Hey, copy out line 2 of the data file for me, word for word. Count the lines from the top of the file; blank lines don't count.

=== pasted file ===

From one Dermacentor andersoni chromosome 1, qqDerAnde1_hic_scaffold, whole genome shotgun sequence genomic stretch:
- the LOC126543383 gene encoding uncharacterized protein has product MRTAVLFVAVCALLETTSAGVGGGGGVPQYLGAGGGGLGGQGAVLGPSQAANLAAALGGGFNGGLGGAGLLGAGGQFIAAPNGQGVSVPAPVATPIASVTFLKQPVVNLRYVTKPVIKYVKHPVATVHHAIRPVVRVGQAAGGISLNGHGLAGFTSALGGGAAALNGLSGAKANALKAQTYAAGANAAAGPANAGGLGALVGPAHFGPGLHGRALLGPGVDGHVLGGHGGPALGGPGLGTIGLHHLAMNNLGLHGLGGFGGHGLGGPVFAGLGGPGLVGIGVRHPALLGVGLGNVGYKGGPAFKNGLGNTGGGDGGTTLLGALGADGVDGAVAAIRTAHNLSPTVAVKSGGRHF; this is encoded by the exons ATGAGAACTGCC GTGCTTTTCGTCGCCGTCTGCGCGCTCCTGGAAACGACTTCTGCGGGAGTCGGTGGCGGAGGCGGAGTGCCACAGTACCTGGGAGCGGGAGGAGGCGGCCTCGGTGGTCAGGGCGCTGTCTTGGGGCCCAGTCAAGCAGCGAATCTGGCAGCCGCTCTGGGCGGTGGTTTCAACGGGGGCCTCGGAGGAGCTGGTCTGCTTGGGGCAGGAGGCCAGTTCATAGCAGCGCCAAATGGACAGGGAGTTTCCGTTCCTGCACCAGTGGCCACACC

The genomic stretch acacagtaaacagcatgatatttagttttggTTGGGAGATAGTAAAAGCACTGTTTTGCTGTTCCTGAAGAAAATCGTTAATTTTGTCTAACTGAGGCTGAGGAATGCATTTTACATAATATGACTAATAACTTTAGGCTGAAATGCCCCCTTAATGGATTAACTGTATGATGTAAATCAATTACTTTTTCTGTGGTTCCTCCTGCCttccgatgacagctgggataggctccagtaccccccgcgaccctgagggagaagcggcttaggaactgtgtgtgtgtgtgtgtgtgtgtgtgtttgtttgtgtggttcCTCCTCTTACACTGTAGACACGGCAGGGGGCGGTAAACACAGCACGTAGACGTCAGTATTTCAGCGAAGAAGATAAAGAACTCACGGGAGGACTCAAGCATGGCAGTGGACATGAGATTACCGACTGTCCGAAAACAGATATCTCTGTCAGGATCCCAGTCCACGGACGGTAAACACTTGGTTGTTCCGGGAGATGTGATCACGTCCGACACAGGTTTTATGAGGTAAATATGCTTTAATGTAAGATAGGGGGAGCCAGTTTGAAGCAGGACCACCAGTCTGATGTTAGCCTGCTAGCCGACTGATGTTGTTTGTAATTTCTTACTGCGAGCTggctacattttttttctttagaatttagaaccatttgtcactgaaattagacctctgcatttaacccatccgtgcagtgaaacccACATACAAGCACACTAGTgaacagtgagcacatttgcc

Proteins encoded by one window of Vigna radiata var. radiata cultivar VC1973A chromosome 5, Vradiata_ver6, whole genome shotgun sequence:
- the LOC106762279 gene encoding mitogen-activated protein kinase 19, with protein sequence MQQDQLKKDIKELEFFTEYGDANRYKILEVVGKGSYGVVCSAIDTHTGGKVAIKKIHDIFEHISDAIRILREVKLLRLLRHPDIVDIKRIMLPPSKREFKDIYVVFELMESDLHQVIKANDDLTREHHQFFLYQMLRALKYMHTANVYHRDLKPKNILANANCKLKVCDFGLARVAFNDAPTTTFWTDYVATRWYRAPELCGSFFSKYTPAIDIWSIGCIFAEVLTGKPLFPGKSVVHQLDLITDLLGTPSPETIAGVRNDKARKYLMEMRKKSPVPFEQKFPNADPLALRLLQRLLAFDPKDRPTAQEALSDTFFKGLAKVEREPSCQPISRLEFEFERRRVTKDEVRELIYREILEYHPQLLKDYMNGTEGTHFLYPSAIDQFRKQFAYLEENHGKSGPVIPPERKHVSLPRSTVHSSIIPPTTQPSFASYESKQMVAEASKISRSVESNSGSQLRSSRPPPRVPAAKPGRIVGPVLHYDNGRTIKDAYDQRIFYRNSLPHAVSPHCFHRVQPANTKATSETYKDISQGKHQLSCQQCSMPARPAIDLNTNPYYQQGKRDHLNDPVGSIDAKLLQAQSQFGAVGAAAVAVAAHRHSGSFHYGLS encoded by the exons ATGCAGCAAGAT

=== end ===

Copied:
- the LOC126543383 gene encoding uncharacterized protein has product MRTAVLFVAVCALLETTSAGVGGGGGVPQYLGAGGGGLGGQGAVLGPSQAANLAAALGGGFNGGLGGAGLLGAGGQFIAAPNGQGVSVPAPVATPIASVTFLKQPVVNLRYVTKPVIKYVKHPVATVHHAIRPVVRVGQAAGGISLNGHGLAGFTSALGGGAAALNGLSGAKANALKAQTYAAGANAAAGPANAGGLGALVGPAHFGPGLHGRALLGPGVDGHVLGGHGGPALGGPGLGTIGLHHLAMNNLGLHGLGGFGGHGLGGPVFAGLGGPGLVGIGVRHPALLGVGLGNVGYKGGPAFKNGLGNTGGGDGGTTLLGALGADGVDGAVAAIRTAHNLSPTVAVKSGGRHF; this is encoded by the exons ATGAGAACTGCC GTGCTTTTCGTCGCCGTCTGCGCGCTCCTGGAAACGACTTCTGCGGGAGTCGGTGGCGGAGGCGGAGTGCCACAGTACCTGGGAGCGGGAGGAGGCGGCCTCGGTGGTCAGGGCGCTGTCTTGGGGCCCAGTCAAGCAGCGAATCTGGCAGCCGCTCTGGGCGGTGGTTTCAACGGGGGCCTCGGAGGAGCTGGTCTGCTTGGGGCAGGAGGCCAGTTCATAGCAGCGCCAAATGGACAGGGAGTTTCCGTTCCTGCACCAGTGGCCACACC